Tuesday, September 8, 2009

My garden...

has been wet lately. Muddy, too. Northwest Oregon has been having a period of unseasonably cool and wet weather. It's been a relief, actually, from all the hot and dry we had in July and August.

My first piece of good news is that each of my tomato plants now (finally) has at least one tomato ripening on it:

I thought they'd never ripen. Other parts of the country, like Illinois, have been pulling in wagons full of ripe tomatoes for what seems like months. This Tumbling Tom cherry plant suddenly has scores of little 'maters turning various shades of red. They are tasty:

..but they have an annoying tendency to split before they're fully ripe:

I ordered seeds from WinterSown.org earlier this year which gave me a sampling of many different heirloom tomatoes:

The green one in my basket above is called "Aunt Ruby's German Green". Fun, huh?

The edamame are still growing strong:

and are finally "plumping out". It won't be long now until we can add yummy, salted edamame to our table:

Probably my most prolific producer this season has been the yellow crook neck squash:

Fortunately, these crook necks keep a long time and look very pretty in a basket on my counter. (There are only so many nights one can eat squash with dinner, you know?)

My peppers have been very, very slow to ripen. Shown here is an orange pepper ripening - my first of the season - with about three others still completely green next to it. I'm wondering if they'll make it before the first frost:

I've been quite successful with weeds this year. They're growing very well:

It's funny how you think you're staying on top of things and then you take a few rainy days off from the garden and -POW- you're way behind again.

My potatoes this year have done tremendously well. Planted in two rows each are Yukon Golds and Red Fingerlings. I probably should get out there and harvest them, but so far, I've just been digging up what we eat right away:

Digging potatoes in the mud is therapeutic, I believe. It's hard to think or worry about anything other than the task in front of you. Fascinating, too, is how many more worms I am counting in my soil this year from last year:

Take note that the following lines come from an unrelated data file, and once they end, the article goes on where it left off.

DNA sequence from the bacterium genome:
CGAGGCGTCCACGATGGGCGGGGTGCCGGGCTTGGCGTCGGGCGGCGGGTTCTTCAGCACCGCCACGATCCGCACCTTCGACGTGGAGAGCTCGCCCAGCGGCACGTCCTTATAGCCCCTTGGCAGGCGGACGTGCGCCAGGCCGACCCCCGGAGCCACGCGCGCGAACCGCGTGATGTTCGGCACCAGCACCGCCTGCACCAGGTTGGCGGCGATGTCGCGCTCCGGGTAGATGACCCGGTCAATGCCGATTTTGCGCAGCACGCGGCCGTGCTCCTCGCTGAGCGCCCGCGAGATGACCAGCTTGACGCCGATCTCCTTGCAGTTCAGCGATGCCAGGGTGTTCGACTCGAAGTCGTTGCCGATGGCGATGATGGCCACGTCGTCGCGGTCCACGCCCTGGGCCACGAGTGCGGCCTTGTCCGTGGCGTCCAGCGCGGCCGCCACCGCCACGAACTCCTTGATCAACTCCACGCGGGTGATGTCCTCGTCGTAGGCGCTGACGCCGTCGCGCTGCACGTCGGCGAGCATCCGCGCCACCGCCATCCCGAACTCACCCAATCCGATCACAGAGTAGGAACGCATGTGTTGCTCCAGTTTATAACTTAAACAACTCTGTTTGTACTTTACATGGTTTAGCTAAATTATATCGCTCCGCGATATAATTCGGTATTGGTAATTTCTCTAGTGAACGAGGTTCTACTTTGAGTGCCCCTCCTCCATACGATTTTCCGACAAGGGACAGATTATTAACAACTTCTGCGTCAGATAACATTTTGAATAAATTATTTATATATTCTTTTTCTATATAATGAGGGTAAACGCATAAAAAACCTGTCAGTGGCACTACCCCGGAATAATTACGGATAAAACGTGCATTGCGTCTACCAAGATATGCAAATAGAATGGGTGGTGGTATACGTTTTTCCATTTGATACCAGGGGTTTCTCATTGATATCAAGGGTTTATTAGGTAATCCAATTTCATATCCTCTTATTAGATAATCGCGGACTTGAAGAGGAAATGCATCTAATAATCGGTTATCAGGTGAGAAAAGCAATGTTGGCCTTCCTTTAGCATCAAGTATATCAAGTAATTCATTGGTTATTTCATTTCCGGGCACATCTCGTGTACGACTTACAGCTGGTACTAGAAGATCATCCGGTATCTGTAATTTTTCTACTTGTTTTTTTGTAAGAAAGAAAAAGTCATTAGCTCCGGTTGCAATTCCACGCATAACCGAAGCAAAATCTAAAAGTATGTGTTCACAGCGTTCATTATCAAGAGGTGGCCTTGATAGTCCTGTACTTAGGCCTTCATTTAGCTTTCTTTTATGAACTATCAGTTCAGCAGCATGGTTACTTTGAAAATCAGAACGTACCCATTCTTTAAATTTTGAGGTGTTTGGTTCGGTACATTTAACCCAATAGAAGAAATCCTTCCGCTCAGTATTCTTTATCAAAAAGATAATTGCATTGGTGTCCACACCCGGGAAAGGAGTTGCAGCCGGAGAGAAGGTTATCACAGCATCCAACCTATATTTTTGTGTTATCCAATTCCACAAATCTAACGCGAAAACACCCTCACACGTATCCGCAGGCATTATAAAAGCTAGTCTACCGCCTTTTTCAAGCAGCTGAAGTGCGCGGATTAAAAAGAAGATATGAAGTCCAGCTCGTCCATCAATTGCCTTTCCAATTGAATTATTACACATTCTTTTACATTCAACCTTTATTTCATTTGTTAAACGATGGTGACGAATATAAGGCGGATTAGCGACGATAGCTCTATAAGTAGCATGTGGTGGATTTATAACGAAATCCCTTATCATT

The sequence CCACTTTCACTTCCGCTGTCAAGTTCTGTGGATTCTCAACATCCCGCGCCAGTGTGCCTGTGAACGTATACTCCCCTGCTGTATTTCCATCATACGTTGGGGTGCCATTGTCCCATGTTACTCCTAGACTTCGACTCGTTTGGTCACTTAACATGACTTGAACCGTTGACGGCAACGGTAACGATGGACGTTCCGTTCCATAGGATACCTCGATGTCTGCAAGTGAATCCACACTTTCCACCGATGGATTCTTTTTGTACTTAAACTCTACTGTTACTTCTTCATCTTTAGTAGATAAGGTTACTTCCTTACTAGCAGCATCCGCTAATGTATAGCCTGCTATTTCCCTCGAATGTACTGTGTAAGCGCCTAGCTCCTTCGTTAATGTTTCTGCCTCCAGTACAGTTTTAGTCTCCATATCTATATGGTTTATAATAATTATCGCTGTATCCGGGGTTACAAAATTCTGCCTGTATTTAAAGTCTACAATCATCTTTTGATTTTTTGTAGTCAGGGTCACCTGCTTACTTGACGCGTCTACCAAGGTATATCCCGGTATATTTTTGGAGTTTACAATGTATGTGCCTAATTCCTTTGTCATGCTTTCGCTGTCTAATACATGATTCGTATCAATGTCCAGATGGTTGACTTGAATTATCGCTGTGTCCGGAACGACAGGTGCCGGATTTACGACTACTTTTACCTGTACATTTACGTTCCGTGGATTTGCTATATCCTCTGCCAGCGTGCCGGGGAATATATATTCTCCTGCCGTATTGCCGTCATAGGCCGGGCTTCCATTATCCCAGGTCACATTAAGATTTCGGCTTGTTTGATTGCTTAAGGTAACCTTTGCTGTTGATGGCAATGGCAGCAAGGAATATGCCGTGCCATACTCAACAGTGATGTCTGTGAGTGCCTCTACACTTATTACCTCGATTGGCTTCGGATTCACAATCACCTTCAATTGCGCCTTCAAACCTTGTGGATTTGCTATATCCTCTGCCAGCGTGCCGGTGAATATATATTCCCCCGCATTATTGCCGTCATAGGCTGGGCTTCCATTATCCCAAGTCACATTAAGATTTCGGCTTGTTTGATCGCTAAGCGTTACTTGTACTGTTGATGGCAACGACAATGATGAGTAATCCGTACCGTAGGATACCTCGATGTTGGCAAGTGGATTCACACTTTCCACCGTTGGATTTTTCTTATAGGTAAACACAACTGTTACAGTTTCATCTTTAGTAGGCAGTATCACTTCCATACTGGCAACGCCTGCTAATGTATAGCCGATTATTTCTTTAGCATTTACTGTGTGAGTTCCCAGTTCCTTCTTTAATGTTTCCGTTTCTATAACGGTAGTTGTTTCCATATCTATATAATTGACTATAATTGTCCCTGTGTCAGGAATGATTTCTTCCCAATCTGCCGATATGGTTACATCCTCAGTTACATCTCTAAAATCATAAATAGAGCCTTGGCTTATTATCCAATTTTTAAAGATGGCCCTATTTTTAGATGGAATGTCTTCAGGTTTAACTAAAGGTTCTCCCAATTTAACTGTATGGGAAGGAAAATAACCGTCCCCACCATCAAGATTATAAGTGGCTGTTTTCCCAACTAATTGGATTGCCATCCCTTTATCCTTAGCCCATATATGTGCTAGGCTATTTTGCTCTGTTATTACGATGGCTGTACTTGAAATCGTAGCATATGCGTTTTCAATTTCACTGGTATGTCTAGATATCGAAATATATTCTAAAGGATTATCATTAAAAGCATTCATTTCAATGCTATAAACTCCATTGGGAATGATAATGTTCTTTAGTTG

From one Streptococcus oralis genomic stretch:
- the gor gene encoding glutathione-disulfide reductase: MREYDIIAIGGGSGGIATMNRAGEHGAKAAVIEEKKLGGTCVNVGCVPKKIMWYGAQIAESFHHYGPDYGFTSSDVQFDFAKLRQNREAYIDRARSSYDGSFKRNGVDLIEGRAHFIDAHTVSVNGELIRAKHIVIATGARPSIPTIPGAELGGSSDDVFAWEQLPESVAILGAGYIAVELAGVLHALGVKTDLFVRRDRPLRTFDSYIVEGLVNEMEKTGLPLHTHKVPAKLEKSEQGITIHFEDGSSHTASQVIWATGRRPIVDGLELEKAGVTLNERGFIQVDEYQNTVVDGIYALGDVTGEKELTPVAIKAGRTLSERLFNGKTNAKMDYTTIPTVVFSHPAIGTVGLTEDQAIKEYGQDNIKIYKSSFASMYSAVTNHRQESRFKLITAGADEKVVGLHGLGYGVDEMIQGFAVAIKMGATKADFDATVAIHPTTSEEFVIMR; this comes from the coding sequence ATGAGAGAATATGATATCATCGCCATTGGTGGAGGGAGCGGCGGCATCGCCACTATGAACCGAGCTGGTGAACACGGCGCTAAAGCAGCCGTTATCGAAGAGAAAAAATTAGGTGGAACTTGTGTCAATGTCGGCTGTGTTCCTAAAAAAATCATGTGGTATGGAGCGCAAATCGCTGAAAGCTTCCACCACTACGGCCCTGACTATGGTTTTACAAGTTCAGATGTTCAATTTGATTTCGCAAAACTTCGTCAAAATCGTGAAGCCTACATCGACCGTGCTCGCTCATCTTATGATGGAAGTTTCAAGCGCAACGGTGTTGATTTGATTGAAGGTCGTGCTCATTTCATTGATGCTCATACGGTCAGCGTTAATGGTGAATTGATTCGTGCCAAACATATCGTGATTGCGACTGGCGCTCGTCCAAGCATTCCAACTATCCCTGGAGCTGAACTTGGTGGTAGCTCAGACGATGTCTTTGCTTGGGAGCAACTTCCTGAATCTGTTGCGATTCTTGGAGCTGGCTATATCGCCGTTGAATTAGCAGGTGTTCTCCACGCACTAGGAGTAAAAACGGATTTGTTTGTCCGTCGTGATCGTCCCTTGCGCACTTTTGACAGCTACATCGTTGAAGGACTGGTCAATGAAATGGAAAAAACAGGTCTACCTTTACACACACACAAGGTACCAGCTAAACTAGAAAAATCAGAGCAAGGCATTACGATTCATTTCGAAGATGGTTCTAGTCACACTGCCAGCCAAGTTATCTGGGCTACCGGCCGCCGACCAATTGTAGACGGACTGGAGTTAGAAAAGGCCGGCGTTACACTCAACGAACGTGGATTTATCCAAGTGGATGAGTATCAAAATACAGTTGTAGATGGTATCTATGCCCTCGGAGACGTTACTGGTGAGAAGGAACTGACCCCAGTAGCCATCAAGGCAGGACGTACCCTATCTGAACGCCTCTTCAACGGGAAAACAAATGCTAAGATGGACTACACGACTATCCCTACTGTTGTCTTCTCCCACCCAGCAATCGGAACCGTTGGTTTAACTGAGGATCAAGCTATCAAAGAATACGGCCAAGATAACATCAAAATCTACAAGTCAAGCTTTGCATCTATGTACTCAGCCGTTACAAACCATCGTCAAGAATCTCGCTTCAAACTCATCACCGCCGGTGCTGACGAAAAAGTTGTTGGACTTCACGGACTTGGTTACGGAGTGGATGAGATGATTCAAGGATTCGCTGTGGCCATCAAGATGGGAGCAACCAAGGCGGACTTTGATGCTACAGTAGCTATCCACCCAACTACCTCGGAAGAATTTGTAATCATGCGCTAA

All these came from just two plants:

I think my biggest challenge this year is going to be storing them. I have a pantry, but it stays at approximately 70% humidity. Far too moist to be a good root cellar, sadly.

Tell me, is cauliflower not THE slowest growing vegetable in the garden??! Or am I just being impatient? I swear I planted these about four months ago and they're *still* not ready:

Peas. Ah, peas. I should write a poem about this family's love of peas. The lower part of my Alderman pea row is starting to die back and get some powdery mildew on it:

While the upper part is a vibrant green, growing madly and blooming in an attempt to give me more peas before the first frost:

The middle section is my favorite. It's presenting me with peas:

Is this normal for September? Look at this beauty. Not that I'm complaining, mind you:

Perhaps I've mentioned it, but do you know what my Jim's absolute, number one favorite crop in my garden is? That's right:

The beans have done fairly well and I have had fun experimenting with different varieties. The purple beans are almost finished with their season. These are the last of them:

The yellow wax beans are still producing, but took a hit early on from a root maggot problem I battled in April, so it's understandable that I didn't get as many of these as I had hoped:

The green bush beans are the winners this year and continue to produce:

My zinnias make me soooo happy. I have never grown these before:

They make an amazing cut flower, too, and last a long time inside in a vase:

Rounding up the September 8th tour of my garden, here is a volunteer sunflower. It was a gift from one of our local squirrels. I am dying to know what kind it is. It's over nine feet tall and all those blooms are on that ONE stalk! I know you can see another stalk behind the main one, but all those blooms are just on that one plant. Just when I think it's finished, another bloom will develop:

And here is a frog's bottom. Otherwise known as The End:


  1. See the bottom of the tomato that's above the ripening one? It's starting to ripen too. Everything looks great!

  2. I love THE END! What a fitting comment to the end of your pictorial garden narrative.
    I can't believe you have had all these wonderful veggies to harvest. All this from a city girl's hands? I am so impressed!

  3. Your garden is beautiful. Much better producing than mine is right now.

    Is that a frog I spied in your green bush bean photo too?

  4. I forgot to add that you might try making yellow crookneck squash soup. Pureed squash (crookneck, zucchini, butternut etc) soup is very tasty and pretty darn easy to make.

  5. Awesome post...love the tour. I'm surprised that your tomatoes and peppers aren't ripening sooner. I'm only in SW Wash and I have had ripe maters since the 4th of July. I must say those zinnias are just sweet as can be! The frog hiney, well what can you say about that? The perfect ending to a wonderful tour, thanks for taking me along, Kim